There are only two weeks left in the blueberry pollination season and according to experts, there’s not enough bees to go around.
“It’s the same from Tsawwassen to Chilliwack and everywhere,” says John Gibeau, president of the Honeybee Centre in Surrey. “We’re 4,000 colonies shy.”
Gibeau estimates that bee shortage will amount to a $6 million deficit in fruit production this year due to the fact that the flowers just aren’t being pollinated.
“I’ve been using every single bee we can find,” said Gibeau. “Any one colony by itself in the field, we took it and gave it to a blueberry grower.”
Gibeau attributes this year’s shortage to three reasons. Firstly, current customers are ordering more bees than expected, while new growers are entering the market for the first time.
And although Gibeau said they might have been prepared for that demand, the unseasonably warm weather has had growers asking for bees, which are notoriously productive in warm weather.
The third reason is three large Alberta-based beekeepers that usually supply the Lower Mainland did not come this year, nor give notice to growers.
“So, the growers are out thousands of colonies and it’s been a scramble for those growers that had committed to these beekeepers to fulfill their orders.”
That has left Gibeau and other Lower Mainland beekeepers struggling to meet demand.
“There are not enough bees in the province of British Columbia to satisfy the blueberry grower demand,” he said, adding that means importing hives from out of province.
Kevin Husband of Emma Lea Farms on Westham Island has been using commercial bee hives since he started growing blueberries a decade ago.
He booked 250 hives a year in advance to pollinate his 20 hectares (50 acres) of blueberries. With 20,000 bees to each hive, there could be more than five million bees in his fields.
“It is a challenge to get bees, especially for someone else that’s just starting up and just starting to realize how important it is,” says Husband, adding growers will usually use between two to four hives per acre.
“To get a top quality crop you need many visits by a bee to a blossom, and that gives a bigger, more fertile berry.”
Because of the shortage of both wild and commercial bees, the cost of renting hives has gone up considerably. Where it may have cost $50 to $60 a hive a decade ago, a hive can run $90 to $120 today.
Caroline Bremner of Birchwood Blueberry Farm in North Delta has been growing blueberries since 1985 and gets her bees from a reliable beekeeper in Fort St. John. She is using between 150 and 200 hives for her 28-hectare (70 acre) crop and says she has no supply issues.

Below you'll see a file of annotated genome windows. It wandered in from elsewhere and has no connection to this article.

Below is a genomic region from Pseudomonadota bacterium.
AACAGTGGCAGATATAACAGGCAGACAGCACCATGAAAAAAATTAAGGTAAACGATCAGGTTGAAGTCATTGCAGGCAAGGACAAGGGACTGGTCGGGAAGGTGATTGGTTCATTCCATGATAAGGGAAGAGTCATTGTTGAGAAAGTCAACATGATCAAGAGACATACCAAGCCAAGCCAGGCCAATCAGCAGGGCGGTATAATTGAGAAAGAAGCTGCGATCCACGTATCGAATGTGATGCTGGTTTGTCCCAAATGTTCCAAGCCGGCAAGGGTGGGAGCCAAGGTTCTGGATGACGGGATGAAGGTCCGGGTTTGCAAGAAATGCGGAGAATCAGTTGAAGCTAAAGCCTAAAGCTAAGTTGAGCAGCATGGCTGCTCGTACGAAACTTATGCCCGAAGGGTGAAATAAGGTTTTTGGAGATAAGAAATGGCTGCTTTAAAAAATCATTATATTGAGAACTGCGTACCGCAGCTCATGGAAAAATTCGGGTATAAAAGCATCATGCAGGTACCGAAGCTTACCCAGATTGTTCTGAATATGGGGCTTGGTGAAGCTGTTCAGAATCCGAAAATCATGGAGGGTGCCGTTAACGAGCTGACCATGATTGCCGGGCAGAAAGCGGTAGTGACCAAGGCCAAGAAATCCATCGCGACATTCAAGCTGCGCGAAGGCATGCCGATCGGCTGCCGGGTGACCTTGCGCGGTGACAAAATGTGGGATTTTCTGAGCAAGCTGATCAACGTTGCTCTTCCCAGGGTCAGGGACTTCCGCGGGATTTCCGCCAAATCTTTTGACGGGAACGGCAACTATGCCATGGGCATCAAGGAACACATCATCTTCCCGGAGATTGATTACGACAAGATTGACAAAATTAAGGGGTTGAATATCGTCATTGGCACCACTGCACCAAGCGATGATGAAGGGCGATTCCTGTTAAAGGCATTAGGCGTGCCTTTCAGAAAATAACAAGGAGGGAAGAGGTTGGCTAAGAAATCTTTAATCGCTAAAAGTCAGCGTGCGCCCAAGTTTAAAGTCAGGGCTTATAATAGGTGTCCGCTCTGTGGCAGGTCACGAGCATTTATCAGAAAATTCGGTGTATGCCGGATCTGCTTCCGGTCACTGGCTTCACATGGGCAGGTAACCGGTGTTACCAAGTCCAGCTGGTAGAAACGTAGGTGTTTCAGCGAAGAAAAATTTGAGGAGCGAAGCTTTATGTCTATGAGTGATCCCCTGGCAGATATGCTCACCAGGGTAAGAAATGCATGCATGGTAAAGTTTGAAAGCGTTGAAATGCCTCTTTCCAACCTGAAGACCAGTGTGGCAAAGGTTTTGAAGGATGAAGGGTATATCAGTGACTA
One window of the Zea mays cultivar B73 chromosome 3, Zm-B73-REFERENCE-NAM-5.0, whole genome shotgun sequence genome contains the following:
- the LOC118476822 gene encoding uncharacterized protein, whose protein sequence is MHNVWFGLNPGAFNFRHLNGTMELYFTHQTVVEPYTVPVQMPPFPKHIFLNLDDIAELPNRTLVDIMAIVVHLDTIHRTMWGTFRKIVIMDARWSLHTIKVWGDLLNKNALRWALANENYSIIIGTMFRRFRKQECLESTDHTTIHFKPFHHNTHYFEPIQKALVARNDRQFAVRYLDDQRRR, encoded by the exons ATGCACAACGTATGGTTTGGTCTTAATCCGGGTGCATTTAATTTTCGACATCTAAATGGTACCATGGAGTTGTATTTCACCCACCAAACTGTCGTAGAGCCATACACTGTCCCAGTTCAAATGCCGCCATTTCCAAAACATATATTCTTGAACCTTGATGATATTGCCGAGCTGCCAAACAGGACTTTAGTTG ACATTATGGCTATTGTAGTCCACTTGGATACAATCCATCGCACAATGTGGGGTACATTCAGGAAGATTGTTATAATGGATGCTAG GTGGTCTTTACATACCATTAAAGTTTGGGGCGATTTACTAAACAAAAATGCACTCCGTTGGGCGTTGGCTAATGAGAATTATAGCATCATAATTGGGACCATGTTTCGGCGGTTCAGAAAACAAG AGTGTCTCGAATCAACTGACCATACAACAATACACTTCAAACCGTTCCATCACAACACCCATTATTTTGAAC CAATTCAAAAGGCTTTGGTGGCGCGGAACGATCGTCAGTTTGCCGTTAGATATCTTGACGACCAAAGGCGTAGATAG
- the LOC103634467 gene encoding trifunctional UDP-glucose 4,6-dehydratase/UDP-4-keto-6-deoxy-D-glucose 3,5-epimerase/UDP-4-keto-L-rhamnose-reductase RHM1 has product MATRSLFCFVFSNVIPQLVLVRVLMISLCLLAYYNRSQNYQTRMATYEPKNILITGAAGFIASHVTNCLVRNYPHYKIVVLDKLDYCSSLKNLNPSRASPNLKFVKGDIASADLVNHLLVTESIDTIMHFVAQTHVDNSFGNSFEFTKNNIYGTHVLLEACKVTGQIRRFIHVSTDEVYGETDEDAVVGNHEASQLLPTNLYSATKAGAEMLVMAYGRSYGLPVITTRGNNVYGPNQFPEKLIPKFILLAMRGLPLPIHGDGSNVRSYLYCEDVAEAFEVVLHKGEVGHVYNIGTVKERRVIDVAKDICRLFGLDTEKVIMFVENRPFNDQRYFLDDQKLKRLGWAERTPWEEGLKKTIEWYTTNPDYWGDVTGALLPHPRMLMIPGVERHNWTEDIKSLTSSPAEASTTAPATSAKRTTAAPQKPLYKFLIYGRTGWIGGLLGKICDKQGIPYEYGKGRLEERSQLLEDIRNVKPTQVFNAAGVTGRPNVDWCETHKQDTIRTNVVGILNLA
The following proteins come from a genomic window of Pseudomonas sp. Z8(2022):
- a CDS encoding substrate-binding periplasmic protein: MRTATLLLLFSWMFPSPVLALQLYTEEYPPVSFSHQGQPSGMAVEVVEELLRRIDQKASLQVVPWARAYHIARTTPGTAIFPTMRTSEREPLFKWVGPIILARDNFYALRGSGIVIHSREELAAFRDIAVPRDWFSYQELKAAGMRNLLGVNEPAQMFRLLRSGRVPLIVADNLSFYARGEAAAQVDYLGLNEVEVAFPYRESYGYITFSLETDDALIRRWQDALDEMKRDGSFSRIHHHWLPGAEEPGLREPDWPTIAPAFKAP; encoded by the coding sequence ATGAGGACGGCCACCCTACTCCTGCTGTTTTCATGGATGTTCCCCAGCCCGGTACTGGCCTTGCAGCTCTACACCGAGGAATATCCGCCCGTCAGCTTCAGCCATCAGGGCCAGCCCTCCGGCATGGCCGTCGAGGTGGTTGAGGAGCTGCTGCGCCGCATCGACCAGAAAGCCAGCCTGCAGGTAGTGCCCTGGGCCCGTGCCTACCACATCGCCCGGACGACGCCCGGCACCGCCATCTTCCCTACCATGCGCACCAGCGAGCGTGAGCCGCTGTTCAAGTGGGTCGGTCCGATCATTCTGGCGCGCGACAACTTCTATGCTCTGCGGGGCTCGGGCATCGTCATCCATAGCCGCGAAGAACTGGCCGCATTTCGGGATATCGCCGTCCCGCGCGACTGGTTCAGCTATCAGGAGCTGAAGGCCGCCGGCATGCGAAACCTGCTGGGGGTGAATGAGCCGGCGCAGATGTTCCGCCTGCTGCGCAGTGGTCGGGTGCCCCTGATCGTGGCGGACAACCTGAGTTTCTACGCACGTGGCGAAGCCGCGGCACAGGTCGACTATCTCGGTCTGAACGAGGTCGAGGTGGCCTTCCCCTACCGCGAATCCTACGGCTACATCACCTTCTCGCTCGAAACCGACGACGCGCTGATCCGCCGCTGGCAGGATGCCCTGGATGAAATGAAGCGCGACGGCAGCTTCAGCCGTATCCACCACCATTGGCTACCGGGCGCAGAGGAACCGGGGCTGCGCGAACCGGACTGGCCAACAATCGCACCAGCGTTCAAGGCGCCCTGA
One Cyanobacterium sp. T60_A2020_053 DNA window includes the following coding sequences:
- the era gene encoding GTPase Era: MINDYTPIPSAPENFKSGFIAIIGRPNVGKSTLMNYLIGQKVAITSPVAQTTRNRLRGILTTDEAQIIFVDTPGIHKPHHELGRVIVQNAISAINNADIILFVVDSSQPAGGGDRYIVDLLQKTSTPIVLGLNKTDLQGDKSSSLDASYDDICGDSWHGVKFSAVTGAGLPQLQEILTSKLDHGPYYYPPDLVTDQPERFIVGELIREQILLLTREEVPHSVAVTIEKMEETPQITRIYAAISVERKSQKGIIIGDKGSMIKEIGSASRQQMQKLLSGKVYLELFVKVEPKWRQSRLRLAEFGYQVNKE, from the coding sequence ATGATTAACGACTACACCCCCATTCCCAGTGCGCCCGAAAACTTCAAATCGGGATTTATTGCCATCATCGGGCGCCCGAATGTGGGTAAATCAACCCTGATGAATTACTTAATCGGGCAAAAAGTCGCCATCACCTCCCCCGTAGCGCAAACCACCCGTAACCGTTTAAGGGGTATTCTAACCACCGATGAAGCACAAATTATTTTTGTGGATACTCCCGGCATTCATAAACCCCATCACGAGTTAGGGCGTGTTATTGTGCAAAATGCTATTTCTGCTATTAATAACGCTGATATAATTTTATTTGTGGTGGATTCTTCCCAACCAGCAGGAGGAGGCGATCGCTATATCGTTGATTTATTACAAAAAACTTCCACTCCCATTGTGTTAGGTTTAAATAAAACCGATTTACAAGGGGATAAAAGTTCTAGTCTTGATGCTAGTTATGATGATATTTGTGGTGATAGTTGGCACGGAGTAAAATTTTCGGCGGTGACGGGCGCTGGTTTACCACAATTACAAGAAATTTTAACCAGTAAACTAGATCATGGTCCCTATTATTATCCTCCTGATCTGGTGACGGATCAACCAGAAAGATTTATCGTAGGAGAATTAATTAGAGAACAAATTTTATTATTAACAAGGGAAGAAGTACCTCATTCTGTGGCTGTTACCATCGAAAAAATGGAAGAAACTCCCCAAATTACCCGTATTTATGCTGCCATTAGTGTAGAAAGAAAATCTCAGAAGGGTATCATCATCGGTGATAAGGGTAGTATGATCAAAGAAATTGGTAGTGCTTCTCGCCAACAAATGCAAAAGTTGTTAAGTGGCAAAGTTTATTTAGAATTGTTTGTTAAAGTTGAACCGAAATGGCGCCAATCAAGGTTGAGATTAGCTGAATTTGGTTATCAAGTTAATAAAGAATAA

“People always talk about it,” says Bremner. “It’s amazing, people say, oh you can’t get bees anymore. I’ve never had a problem.”
But Bremner says she hasn’t seen the wild bees this year as she had in years previous.
“I’ve got a big garden at the front and a number of very large rhododendrons,” she says. “Well, when they’re in bloom they’re usually buzzing with the wild bees. This year I’ve seen just one.”
The shortage of bees is referred to by experts as a “colony collapse disorder” which has been happening throughout the world in commercial and wild colonies alike. Hobbyist beekeepers have been saying they just aren’t seeing the wild swarms of previous years.
The annual mortality rates in beekeeping have escalated over the past decade from a high of 35 per cent in 2008 to about 25 per cent today. For beekeepers, that’s a tremendous loss of “livestock” over a one year period. But with a good queen, a beekeeper can replace his losses relatively quickly.
Don Cameron is a small-scale beekeeper with 40 to 50 hives on Westham Island. Right now, all of them are pollinating a blueberry farm in Delta.
“I’ve had a couple of calls from people asking if I have extra hives and I don’t,” says Cameron. “So, I would have no trouble putting more hives out there.”
Cameron will finish pollinating blueberries and then move his hives into blackberries in the summer. Toward the fall he’ll put his hives out for pumpkins or wild flowers on Brunswick point.
But small-scale beekeepers like Cameron or the backyard hobbyists don’t really make a big difference in the province’s fruit yield.
“If you’ve got a big blueberry or raspberry or cranberry operation, you don’t want to be dealing with a bunch of people with five or 10 hives,” he says.
Gibeau blames declining wild bee populations on “intensive growers” who are spraying insecticides outside of the pollination season.
When farmers spray their fields with non-residual insecticides for aphids or fruit flies the commercially-provided honey bees aren’t there, but the wild bees are. That means the wild bee colonies are wiped out before the pollination season.
Gibeau said he teaches beekeeping in developing countries such as the Dominican Republic and Ethiopia and he has seen the same problem.
“The growers and the wild bees are both at odds with each other,” he says. “If there was a way for the growers to deal with fruit flies and aphids without having to spray insecticides then they would have less reliance on honey bees.”
• Bees support 30 per cent of the world’s food crops and 90 per cent of wild plants.
• A honey bee colony can have up to 60,000 bees.
• A queen honey bee lives 3-4 years and lays 1,500 eggs a day.
• Honey bees cluster around to queen to keep the hive at a temperature of 34C.
• A worker bee may visit 2,000 flowers each day, surviving three weeks at this pace.
• Bees generated 1.8 million pounds of honey worth $6.8 million for the B.C. economy in 2011.
• B.C. is home to 2,000 beekeepers, with 38,000 colonies of honey bees.
• In 2011, 57 per cent of B.C.’s honeybee colonies were located in the Lower Mainland.